The Reserve Bank of Australia (RBA) is exposing itself to be aligned with elite banking interests against the people of Australia.
It’s therefore imperative Australians rally to defeat the current bill giving up the Treasurer’s authority to overrule the RBA, to keep a democratic check on the unelected RBA’s power.
As well as raising interest rates to crush households but profit banks, the RBA aligns with the banks in the cash debate, in which the RBA is doing PR for the banks’ dishonest agenda to do away with cash.
The Morrison government tried to introduce legal restrictions on cash use in 2019-20, in an insidious bill that would have jailed people for spending their own money, but the public backlash was so fierce the politicians ducked for cover and dumped the bill.
However, the banks—which are pushing for a cashless economy so all transactions have to go through bank computers where they can take a cut and extract data on everything we do—pushed ahead with their agenda by increasingly closing physical branches and removing ATMs to make cash harder to source and use.
The banks gaslit the public with outright lies disguised as macro statistics purporting to show that, across their entire businesses, customers are using branches and cash less, ignoring that the decline followed the banks’ mass-closure of branches and ATMs—fewer bank customers are using them because they aren’t there to use! It’s one thing for banks and their lobbyists at the Australian Banking Association (ABA) led by Anna Bligh to tell these shameless lies; it’s another thing entirely for the so-called “independent” RBA to pump out reports supporting them.
But in the last few months the RBA has done just that, in a number of reports leading to media headlines that scream Australia is going cashless.
On 27 November 2023, the RBA released the results of a survey claiming cash transactions had plunged from 69 per cent of all transactions in 2007 to just 13 per cent in 2022. However, this survey was based on a small sample of fewer than 1,000 people, and the RBA didn’t provide crucial context, such as the role of the banks in making cash harder to source and use, and the total number of transactions, which have soared over that time, meaning that while the percentages may have fallen, absolute numbers have not.
On 12 December 2023, RBA Governor Michele Bullock gave a speech about modernising Australia’s payments system, in which she repeated the dodgy data from the survey, but also floated the idea of a surcharge on cash transactions, so that businesses would bear the cost of using cash rather than the banks. This would be the RBA shamelessly putting its thumb on the scale to benefit the banks at the expense of small businesses!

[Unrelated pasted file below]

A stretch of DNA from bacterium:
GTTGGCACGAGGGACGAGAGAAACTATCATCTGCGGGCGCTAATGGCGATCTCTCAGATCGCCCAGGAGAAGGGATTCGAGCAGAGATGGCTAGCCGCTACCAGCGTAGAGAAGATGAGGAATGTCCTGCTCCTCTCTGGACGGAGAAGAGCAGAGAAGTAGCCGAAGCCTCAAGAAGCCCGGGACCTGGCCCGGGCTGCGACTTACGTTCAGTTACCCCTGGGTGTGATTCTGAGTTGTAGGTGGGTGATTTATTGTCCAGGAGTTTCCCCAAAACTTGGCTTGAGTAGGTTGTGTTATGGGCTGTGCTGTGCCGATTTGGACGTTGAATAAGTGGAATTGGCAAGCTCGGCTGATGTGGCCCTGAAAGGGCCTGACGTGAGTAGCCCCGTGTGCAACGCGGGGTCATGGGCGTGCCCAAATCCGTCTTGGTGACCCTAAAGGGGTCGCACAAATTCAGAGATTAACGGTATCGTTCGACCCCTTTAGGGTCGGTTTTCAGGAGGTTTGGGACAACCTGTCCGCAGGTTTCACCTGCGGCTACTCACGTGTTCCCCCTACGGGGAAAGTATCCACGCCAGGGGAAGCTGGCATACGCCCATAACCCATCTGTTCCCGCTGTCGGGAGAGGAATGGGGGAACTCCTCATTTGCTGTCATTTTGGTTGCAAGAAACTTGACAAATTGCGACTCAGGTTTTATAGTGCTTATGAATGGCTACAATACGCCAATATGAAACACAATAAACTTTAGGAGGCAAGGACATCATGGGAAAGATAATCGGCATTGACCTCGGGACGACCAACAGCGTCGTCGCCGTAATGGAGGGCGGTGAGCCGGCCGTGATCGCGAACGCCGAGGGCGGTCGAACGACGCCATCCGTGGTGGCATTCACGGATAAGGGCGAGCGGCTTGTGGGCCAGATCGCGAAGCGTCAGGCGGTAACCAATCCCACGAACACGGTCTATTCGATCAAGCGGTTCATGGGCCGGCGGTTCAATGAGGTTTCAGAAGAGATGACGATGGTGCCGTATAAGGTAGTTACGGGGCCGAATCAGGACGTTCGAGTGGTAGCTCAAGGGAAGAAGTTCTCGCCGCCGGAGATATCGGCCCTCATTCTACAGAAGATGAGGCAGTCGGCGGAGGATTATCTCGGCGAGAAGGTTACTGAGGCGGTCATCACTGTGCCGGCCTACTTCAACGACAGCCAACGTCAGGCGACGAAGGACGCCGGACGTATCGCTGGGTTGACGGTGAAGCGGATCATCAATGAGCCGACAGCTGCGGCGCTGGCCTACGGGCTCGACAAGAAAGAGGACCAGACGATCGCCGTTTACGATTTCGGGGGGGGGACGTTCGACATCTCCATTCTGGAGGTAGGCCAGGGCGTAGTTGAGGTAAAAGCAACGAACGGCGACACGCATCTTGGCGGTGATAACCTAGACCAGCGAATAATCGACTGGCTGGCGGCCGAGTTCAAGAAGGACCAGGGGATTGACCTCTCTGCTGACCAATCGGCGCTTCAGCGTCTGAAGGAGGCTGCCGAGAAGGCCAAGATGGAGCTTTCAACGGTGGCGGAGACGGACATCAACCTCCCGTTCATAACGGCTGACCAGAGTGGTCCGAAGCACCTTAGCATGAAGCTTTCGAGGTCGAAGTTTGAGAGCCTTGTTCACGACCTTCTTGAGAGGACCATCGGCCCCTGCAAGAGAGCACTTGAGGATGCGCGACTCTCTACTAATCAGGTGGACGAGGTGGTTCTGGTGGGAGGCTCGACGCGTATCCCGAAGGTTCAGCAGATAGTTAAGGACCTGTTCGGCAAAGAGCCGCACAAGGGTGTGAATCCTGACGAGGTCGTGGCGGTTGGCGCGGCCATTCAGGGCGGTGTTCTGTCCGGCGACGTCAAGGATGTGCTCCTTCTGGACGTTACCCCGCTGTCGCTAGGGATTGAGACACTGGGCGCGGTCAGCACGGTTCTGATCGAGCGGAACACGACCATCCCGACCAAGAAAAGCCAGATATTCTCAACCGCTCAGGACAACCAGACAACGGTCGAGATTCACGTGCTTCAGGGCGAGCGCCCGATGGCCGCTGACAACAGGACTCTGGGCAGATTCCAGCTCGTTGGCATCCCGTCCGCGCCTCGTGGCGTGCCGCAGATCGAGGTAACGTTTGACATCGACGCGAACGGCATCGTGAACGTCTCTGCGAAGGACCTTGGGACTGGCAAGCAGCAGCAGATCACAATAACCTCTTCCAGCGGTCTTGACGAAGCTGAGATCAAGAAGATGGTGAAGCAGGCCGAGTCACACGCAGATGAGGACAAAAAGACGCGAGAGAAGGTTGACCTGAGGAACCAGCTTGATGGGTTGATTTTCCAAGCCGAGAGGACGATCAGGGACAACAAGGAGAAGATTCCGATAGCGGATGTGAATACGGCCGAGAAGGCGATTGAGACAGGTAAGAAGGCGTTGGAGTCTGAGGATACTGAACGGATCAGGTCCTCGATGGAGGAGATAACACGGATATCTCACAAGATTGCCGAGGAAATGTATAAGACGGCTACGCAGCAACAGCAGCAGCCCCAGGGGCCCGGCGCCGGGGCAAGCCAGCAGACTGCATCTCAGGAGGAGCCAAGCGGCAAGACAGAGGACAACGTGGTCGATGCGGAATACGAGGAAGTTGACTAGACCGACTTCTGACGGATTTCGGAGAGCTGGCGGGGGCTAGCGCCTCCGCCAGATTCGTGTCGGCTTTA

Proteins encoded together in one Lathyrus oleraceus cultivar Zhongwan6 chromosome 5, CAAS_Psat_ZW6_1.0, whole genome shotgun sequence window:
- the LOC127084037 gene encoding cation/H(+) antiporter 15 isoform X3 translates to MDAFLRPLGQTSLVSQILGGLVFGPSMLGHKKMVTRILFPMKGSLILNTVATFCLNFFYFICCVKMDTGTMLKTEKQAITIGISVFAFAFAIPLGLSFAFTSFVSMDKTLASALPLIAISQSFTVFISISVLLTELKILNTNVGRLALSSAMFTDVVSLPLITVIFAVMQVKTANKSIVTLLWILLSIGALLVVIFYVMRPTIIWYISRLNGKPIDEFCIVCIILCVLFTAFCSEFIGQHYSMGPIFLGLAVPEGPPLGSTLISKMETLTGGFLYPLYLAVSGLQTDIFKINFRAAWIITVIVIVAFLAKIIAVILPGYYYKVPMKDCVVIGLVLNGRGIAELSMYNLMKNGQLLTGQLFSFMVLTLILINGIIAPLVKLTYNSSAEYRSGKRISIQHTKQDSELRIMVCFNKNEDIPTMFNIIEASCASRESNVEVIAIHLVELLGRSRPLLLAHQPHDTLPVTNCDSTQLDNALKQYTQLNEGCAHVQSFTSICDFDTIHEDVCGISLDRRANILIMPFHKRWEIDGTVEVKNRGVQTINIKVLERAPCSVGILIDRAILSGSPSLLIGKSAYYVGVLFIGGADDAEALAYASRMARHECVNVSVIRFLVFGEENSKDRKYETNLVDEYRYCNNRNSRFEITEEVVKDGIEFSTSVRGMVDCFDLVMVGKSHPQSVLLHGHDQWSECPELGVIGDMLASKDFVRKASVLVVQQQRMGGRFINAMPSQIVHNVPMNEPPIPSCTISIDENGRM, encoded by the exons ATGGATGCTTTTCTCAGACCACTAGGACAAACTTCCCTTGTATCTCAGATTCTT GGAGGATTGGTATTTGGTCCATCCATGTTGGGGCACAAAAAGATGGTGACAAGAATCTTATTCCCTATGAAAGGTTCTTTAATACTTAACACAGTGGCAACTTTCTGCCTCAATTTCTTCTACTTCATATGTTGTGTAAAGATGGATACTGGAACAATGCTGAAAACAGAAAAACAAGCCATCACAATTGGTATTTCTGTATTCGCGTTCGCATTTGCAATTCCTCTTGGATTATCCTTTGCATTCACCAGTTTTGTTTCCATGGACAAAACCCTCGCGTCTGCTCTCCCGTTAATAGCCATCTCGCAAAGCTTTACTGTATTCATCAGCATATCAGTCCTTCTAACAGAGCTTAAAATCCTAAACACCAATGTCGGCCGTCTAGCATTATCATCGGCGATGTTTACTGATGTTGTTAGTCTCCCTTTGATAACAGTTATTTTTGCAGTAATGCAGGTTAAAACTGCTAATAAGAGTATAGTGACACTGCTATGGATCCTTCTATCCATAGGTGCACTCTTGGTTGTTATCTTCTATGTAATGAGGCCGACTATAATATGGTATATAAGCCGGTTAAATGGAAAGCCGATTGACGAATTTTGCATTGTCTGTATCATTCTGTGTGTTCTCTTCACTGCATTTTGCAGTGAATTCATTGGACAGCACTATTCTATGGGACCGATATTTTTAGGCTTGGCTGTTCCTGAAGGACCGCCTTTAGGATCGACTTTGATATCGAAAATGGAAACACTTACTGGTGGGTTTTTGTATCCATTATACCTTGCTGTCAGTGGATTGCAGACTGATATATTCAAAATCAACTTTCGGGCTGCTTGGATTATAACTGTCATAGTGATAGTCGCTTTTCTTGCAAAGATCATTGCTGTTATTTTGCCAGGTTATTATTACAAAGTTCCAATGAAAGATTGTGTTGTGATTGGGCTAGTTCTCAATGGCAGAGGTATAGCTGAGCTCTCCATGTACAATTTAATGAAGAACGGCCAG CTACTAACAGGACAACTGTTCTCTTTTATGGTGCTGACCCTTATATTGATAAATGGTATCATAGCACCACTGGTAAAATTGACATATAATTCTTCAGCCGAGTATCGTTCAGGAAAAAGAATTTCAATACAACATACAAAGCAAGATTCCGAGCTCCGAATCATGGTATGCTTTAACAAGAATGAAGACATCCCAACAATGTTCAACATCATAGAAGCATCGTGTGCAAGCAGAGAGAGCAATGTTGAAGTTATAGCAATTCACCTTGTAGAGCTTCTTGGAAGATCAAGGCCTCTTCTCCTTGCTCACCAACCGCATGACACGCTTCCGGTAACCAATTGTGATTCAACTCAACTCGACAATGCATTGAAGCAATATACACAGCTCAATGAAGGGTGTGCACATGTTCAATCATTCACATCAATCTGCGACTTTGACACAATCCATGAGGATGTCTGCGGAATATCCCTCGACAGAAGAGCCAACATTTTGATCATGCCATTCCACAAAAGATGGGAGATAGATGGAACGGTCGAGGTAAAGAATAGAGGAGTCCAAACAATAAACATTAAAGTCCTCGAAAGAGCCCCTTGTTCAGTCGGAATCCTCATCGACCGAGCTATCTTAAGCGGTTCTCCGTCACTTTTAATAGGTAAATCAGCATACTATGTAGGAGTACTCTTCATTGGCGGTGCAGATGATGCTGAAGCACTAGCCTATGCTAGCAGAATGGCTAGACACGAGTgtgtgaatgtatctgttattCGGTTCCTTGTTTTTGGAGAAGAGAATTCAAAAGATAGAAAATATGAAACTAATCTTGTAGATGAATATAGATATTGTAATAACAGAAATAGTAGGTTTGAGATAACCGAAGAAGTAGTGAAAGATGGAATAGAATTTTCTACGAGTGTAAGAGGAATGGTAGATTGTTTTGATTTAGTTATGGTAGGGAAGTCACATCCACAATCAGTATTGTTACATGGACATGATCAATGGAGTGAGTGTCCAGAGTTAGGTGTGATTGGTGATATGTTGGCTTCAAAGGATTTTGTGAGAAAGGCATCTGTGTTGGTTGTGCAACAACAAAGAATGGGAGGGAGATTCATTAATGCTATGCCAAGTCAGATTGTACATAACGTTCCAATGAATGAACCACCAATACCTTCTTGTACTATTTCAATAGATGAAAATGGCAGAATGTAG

On 25 January 2024 the RBA Bulletin published a paper claiming that while cash demand has risen, and more than $100 billion in Australian dollars is in circulation, most of it is used for cash-hoarding or crime. However, the RBA had no evidence, because cash transactions can’t be tracked, which the banks hate.
Australian Citizens Party Research Director Robert Barwick said today: “The RBA should serve the people of Australia who own it, not try to sell the banks’ cashless agenda which is against the interests of the people.
“Its role in the cash debate proves that so-called ‘independence’ means independent from the people, but captured by the private banks.
“As with monetary policy, Australians must demand the government pull the RBA into line, not give up its power to do so.”
Three days to make a submission
Submissions to the Senate Economics Legislation Committee’s inquiry into the Treasury Laws Amendment (Reserve Bank Reforms) Bill 2023 [Provisions] close on 2 February. You have three days—prioritise making a submission ASAP.
Submissions are simply letters to the Committee, and can be as long or as short as you like. Simply identify yourself and make the point that you strongly oppose removing the Treasurer’s veto power over the RBA in Section 11 of the RBA Act 1959.
Make a submission TODAY by emailing a letter to:
Committee Secretariat contact:
Senate Standing Committees on Economics
PO Box 6100
Canberra ACT 2600
Phone: +61 2 6277 3540
Or click here for the inquiry website to upload your submission online